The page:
The top diplomat in Ukraine is answering questions about what he described as a “crazy” quid pro quo.
William B. Taylor Jr., the United States ambassador to Ukraine, on Tuesday became the latest Trump administration official to defy an administration blockade of the impeachment inquiry and make his way to Capitol Hill to offer his account to investigators as they search for answers about Mr. Trump’s pressure campaign on Ukraine.
Mr. Taylor is expected to be questioned about a series of text messages from September revealed by a former colleague, Kurt D. Volker, the former special envoy to Ukraine, in which Mr. Taylor wrote that he thought it was “crazy to withhold security assistance for help with a political campaign.”
That exchange and others appeared to suggest that the Trump administration was trying to use a $391 million package of aid to Ukraine and the prospect of a White House meeting as leverage to squeeze the nation’s president to open investigations that would boost Mr. Trump’s presidential campaign — and that Mr. Taylor was alarmed by the efforts.
Democrats have argued that the mere suggestion by Mr. Trump that Ukraine investigate his political rivals is potentially impeachable conduct, calling it an abuse of power. But investigators are eager to uncover any evidence of an explicit quid pro quo, and Mr. Taylor could be crucial to filling out that picture.
The State Department tried to block Mr. Taylor from appearing for Tuesday’s deposition, or to limit his testimony if he did, according to an official working on the impeachment inquiry who insisted on anonymity to described the negotiations. So early Tuesday morning, in keeping with a pattern that has allowed investigators to extract crucial information from numerous administration witnesses, the House Intelligence Committee quietly issued a subpoena to compel Mr. Taylor to testify, and he complied.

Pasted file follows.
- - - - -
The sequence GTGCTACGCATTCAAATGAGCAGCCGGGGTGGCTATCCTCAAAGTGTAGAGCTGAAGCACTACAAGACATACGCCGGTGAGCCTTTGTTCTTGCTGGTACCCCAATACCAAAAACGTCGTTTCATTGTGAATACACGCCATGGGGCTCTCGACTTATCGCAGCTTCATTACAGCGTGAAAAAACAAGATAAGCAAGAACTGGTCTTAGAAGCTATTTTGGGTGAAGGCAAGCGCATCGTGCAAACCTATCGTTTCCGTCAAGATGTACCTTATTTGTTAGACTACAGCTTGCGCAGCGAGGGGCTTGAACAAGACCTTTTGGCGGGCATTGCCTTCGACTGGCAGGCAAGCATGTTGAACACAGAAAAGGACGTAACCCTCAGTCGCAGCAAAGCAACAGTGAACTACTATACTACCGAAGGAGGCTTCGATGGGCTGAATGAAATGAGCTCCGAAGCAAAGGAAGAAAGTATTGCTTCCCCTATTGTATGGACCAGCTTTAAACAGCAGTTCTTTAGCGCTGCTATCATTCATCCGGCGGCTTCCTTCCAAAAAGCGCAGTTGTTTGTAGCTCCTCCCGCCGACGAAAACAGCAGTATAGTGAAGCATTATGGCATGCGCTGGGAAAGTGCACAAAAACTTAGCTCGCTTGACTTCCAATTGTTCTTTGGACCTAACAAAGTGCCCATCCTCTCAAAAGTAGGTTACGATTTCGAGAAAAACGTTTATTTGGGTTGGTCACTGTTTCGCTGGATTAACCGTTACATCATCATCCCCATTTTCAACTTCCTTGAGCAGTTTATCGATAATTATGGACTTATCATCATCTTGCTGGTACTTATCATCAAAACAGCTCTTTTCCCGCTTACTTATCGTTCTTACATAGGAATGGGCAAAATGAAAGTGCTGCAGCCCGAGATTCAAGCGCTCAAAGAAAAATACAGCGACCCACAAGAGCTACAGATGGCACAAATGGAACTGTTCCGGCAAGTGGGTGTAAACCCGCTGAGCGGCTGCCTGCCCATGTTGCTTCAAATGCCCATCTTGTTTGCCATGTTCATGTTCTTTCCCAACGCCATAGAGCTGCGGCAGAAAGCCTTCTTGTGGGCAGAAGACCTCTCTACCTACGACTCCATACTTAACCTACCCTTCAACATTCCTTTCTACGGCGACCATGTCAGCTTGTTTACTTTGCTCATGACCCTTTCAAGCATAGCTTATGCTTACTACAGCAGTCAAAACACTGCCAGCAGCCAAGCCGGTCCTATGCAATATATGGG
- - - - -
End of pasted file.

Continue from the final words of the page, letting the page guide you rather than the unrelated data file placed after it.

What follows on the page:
— Nicholas Fandos
Trump calls the impeachment inquiry a “lynching,” comparing a process enshrined in the Constitution to the brutal murder of African Americans.
Mr. Trump took to Twitter early Tuesday to denounce the impeachment inquiry in ugly terms, describing it as a “lynching.”
It was the latest instance of the president, who has been complaining publicly that Republicans are not defending him strongly enough against the impeachment process, portraying himself as a victim being unfairly targeted.
The posting, which sparked swift outrage among Democrats and particularly African Americans, was the second time in two days that the president had publicly disparaged a concept central to the Constitution. On Monday, Mr. Trump referred to the constitutional prohibition against a president profiting from foreign governments as the “phony Emoluments Clause.”
Representative Bobby L. Rush, Democrat of Illinois, implored Mr. Trump to delete his Tuesday morning tweet, citing the ugly history of lynching in the United States. “Do you know how many people who look like me have been lynched, since the inception of this country, by people who look like you.”
Some Republicans were also clearly uncomfortable with Mr. Trump’s words.
Representative Kevin McCarthy, Republican of California and the minority leader, denounced the impeachment inquiry and said it lacked due process, but said of the president’s tweet, “That’s not the language I would use.”
“I don’t agree with that language,” Mr. McCarthy added. “It’s pretty simple.”
Catch up on impeachment: What you need to know about the inquiry.
President Trump repeatedly pressured President Volodymyr Zelensky of Ukraine to investigate people and issues of political concern to Mr. Trump, including former Vice President Joseph R. Biden Jr. Here’s a timeline of events since January.
A C.I.A. officer who was once detailed to the White House filed a whistle-blower complaint on Mr. Trump’s interactions with Mr. Zelensky. Read the complaint.